That time we had Mustakillik International Library in Chor-su located on the first floor of Republican Foreign Languages Teaching Centre building. The building is completely demolished now.
Then there was British Council Library but the British Council people used to call it Information & Learning Resource Centre. And inside of it, they had another center called Open Learning Centre, as far as I remember. But for us – students – the whole thing was just a British Council Library. There were other libraries or resources centers at American organizations such as ACCELS and IREX but I never went there in my life.
OK, so back to how I learned to read and listen in English.
Of those two libraries – Mustakillik and British Council, I liked British Council most and not because I know some people at the British Council today. Those days I knew nobody there. I liked British Council because almost all the materials they had on their shelves were specially designed for language learners. They were adopted, tailored and simplified. For example, if your English was Elementary you could find lots of useful and interesting materials for your level.
What about Mustakillik library? They mostly had second-hand books donated by American people from the USA. You would not be able to read anything with pleasure even if your English was strong Intermediate.
But unlike British Council, they had native speakers working at library reception. Sometimes we used have round-table conversations on different topics. That’s only thing I liked about Mustakillik library – interacting with native speakers.
So back in the British Council library I used to borrow lots of video, audio, grammar and reading materials and study almost every day. It was like a paradise of knowledge at that time.
When I first took and opened those Macmillan readers I was, you know, so happy I was able to read and understand English text. The text which was not in my mother language. Same thing was about videos and audios. I used to borrow Hollywood-made movies and couldn’t understand much. I used to understand about 5-10 percent of the movie. But I never gave up and in fact one year I was watching Hollywood movies without understanding almost anything.
Later, I realized I was doing exactly the right thing because you know our ears, mindset and the way we receive information is not adapted to English way of receiving the information. So after about a year, I was so happy that I could comfortably sit and watch a lot of Hollywood movies.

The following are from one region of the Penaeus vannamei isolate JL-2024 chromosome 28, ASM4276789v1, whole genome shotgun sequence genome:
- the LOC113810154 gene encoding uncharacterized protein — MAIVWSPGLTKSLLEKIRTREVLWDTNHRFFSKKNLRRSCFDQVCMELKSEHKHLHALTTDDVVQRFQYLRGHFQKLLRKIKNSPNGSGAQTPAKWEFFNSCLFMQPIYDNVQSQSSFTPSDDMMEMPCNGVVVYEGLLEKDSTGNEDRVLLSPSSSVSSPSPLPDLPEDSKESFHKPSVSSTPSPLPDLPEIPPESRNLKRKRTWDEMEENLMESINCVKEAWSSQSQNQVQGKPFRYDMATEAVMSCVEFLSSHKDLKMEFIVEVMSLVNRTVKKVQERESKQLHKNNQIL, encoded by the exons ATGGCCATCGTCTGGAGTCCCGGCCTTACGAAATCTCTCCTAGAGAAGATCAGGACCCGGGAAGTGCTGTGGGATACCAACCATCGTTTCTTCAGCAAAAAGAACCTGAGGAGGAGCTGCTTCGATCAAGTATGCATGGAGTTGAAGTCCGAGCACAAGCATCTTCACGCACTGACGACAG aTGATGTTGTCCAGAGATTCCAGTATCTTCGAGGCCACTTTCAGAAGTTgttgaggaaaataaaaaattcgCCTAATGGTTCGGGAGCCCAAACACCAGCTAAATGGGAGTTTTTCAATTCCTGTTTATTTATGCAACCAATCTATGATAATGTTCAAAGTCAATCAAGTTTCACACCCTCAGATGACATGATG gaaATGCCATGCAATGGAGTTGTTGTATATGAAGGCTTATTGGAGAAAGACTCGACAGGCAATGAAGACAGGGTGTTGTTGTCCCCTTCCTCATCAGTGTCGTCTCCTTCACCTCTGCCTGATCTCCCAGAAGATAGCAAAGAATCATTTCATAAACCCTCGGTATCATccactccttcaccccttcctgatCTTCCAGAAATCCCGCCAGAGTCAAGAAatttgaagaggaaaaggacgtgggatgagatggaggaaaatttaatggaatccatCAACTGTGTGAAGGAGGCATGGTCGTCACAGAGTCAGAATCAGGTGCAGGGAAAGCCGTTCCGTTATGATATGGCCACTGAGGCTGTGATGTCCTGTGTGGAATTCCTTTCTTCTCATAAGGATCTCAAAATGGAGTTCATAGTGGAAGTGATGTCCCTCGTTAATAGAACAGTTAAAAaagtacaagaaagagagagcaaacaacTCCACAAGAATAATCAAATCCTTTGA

So you need time, patience and practice, practice and practice.
4. How I learned to write
The way I learned writing was also very interesting experience. Believe it or not, I was not confident about my writing skills until I took a teacher training course at Westminster International University in Tashkent. One of the main requirements of the course was to write a coursework of about 8,000 words after several training sessions in order to show how much you have learned in the course.
So after about a week or two, we were all given a coursework to write. I went home thinking that I couldn’t write anything of 8,000 words. I was really scared because I thought I had to write in a highly and highly advanced, academic and smart language. And I didn’t know that language.
But as I was leaving the building I remembered one of our tutors saying we could go to the library and pick up previous year students’ coursework papers to see how people wrote last year.
So I said ...
... and went down to the library. I randomly and without feeling any happy picked up 2 or 3 coursework papers. I put them into my bag and went home on a tram. As I was sitting on the tram wondering what to do, I remembered about the papers in my bag and decided to have a look at them quickly.
You know what happened next?
As soon as I opened and started to read some pages I quickly realized how simply … no, no … super simply they had been written. I was really and really shocked because I thought I would read a text full of smart words, phrases and sentence structures which were extremely difficult to read and understand. But it was quite opposite. Yeah, quite opposite.
When I came home I took a shower, had a dinner and started writing my own coursework. After about 2-3 days I went to the university and showed it to my personal tutor still thinking my writing was horrible. But … to my biggest surprise she said my writing was quite fine and that I should improve the content I put there which was not a problem at all.
That was my first eye-opening experience and I just fell in love with writing that I even started blogging. When I started blogging my writing skills improved even more because I started reading other blogs which teach people how to write better and create a great content.
So that’s my sweet little story.